Some times I watch a movie and a few days later I realize I haven't written anything about it because I have nothing to say. This isn't the case with The Great Beauty, which I watched a few days ago but haven't made any comments on it yet. The Great Beauty is lovely in ways that I find hard to articulate. It reminds me of other films, but it's very much its own movie.
This is the second Paolo Sorrentino film I have watched recently, the other being The Hand of God (I also liked Il Divo). The films look beautiful (the cinematographer here is Luca Bigazzi, who also did Il Divo). To my untrained eye (I've never been to Italy), Sorrentino's movies feel authentic to what I imagine is Italy, as a country, as a culture, and even as something affected by geography (north and south are not the same). I read many comments comparing The Great Beauty to Fellini's work, and I can see that. There is a cross-section of humanity, albeit more interested in the upper-and-upper-middle classes. I often find Fellini too absorbed in what comes across in his films as freakish people, but Sorrentino doesn't fall victim to that. At some level, he likes most of his characters here, and the one time someone is dressed down, it's because they don't accept the bemused fatalism of the main character, Jep, and his friends:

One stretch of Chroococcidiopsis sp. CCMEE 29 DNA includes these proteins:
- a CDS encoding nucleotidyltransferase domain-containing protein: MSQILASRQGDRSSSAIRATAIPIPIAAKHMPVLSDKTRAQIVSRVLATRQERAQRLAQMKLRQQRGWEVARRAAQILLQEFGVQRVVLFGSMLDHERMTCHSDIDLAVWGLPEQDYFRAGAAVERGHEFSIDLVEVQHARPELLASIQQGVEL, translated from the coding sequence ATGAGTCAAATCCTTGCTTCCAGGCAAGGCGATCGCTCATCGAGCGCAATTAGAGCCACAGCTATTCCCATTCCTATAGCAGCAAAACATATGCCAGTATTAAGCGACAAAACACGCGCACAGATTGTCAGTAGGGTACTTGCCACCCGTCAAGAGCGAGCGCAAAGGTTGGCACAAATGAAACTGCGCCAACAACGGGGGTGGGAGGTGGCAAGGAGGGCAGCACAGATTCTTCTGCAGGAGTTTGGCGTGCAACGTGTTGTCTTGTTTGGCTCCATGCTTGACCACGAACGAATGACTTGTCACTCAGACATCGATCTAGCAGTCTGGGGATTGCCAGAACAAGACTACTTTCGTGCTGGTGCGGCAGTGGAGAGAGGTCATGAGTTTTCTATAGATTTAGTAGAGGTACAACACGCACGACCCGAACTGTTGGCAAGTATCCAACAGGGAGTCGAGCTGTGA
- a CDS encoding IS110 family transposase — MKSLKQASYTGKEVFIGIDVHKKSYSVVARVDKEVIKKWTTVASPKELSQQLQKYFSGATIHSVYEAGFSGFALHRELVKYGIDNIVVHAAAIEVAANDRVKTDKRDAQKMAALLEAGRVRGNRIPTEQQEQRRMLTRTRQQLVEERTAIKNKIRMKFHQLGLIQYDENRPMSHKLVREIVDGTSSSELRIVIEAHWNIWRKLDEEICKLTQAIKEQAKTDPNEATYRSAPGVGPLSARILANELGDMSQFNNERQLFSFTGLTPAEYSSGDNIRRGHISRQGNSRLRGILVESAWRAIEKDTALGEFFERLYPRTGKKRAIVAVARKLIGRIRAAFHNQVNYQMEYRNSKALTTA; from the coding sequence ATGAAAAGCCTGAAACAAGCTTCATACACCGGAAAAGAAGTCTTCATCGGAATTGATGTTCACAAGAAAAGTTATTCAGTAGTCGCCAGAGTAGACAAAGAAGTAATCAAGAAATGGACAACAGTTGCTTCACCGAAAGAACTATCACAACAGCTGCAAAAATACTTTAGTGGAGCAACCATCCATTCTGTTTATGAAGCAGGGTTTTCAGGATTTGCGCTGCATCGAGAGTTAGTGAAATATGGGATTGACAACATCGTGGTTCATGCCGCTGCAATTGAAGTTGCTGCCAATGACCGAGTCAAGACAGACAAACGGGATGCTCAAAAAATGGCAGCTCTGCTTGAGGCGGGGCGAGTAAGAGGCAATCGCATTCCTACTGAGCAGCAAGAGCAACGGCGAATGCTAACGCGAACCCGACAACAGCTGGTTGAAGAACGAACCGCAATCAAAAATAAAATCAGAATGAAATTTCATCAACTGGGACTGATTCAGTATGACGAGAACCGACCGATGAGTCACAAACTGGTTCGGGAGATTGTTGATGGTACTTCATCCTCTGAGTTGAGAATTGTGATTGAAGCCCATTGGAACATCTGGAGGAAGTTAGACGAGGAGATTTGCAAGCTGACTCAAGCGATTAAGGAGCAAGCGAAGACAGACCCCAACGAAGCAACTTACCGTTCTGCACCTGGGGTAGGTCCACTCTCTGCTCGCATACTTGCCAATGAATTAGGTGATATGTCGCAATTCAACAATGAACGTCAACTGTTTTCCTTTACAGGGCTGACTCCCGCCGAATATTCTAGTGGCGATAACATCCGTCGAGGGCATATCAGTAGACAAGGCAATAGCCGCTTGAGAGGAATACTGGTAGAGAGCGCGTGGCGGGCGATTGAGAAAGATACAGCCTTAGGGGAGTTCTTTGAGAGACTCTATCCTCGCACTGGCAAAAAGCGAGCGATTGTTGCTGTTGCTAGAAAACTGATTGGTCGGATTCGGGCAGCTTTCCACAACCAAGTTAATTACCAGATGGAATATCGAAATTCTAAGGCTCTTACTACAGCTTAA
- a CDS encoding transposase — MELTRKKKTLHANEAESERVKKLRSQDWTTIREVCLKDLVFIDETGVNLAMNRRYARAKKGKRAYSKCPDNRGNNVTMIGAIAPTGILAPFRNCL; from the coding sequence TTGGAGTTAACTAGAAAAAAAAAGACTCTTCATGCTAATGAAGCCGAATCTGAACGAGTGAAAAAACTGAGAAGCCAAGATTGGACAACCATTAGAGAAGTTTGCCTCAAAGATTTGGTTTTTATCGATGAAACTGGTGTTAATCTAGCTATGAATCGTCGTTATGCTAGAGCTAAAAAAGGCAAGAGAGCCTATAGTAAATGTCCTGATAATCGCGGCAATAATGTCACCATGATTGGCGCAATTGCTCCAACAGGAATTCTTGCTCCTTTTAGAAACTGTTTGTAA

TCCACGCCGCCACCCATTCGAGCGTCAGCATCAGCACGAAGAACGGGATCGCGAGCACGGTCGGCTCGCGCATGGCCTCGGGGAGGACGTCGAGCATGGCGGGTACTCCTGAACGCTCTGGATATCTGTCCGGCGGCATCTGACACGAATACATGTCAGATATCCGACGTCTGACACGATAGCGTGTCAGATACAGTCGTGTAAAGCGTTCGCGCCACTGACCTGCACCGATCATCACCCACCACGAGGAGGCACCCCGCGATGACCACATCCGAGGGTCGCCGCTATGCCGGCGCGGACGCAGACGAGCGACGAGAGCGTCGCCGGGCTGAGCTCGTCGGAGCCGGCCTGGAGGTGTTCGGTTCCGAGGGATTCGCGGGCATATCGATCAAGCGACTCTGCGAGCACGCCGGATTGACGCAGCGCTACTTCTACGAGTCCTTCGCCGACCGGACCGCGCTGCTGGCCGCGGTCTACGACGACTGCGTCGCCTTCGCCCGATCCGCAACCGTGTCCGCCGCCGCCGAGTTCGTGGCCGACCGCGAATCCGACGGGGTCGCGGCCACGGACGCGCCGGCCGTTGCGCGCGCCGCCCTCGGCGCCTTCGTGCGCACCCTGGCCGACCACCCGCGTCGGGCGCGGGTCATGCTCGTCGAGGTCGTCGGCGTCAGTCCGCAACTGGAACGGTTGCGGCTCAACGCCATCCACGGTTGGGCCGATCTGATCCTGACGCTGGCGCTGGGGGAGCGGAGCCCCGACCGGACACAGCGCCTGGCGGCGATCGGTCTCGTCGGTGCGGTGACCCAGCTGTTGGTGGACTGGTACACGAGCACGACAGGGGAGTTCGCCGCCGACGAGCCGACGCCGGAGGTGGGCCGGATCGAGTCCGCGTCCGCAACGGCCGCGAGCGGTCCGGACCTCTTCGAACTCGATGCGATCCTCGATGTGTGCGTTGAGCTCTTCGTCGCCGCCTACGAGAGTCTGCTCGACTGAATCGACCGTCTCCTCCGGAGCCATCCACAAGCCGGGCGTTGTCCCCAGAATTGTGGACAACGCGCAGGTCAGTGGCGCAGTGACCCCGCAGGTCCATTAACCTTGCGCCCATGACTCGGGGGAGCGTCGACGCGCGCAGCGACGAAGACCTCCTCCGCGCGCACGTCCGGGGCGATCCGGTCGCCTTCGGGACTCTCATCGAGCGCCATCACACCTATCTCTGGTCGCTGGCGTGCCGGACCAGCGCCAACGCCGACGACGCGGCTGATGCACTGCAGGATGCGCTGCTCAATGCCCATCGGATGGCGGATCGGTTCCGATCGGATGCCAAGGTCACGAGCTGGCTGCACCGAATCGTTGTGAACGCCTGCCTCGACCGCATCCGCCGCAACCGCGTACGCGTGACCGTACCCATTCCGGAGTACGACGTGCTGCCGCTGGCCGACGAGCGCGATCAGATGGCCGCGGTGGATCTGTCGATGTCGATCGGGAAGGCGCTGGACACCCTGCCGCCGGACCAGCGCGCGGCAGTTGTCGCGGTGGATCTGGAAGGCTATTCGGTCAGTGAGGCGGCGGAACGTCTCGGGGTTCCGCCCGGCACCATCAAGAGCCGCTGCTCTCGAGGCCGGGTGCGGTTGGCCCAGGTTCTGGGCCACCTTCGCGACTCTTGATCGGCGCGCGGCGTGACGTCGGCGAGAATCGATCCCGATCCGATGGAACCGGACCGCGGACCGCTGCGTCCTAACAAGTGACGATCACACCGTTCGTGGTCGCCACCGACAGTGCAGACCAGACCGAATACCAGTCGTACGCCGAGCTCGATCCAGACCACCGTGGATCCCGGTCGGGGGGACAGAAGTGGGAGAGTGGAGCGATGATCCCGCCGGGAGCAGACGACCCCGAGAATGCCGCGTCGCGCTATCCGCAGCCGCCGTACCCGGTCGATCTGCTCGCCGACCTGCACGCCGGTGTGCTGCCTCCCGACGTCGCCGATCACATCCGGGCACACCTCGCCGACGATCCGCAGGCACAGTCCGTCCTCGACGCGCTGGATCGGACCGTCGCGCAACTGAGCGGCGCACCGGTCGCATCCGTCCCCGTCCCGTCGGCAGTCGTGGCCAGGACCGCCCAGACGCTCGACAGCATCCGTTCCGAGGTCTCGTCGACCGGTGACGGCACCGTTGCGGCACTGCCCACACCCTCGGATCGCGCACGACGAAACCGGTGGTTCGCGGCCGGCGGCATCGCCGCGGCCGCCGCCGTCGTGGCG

You're 53, with a life in tatters, like the rest of us. Instead of acting superior and treating us with contempt, you should look at us with affection. We're all on the brink of despair, all we can do is look each other in the face, keep each other company, joke a little.
Sorrentino has affection. There are some similarities to La Dolce Vita, and The Great Beauty would make a good, if long, double-bill with Fellini's classic. Of course, The Great Beauty comes later ... it's partly a commentary of the earlier film. I imagine Sorrentino has affection for Fellini's characters, too. For me, The Great Beauty is kind but unsparing, as the above quote suggests ... on the brink of despair, always with a little joke.
Toni Servillo is Jep, and without him, the movie would suffer greatly. I'm liking him more every time I see him. With The Hand of God, I noted the wonderful performance by Luisa Ranieri as middle-aged woman who carries an intense aura of sexuality and a troubled emotional background. Sorrentino repeats this with The Great Beauty, this time with Sabrina Ferilli, new to me but not to the world of Italian cinema. She isn't as troubled as Ranieri's characters ... she seems to be in something of the same place with Jep. She is a well-drawn character, and Ferilli does her justice. #151 on the They Shoot Pictures, Don't They list of the top 1000 films of the 21st century.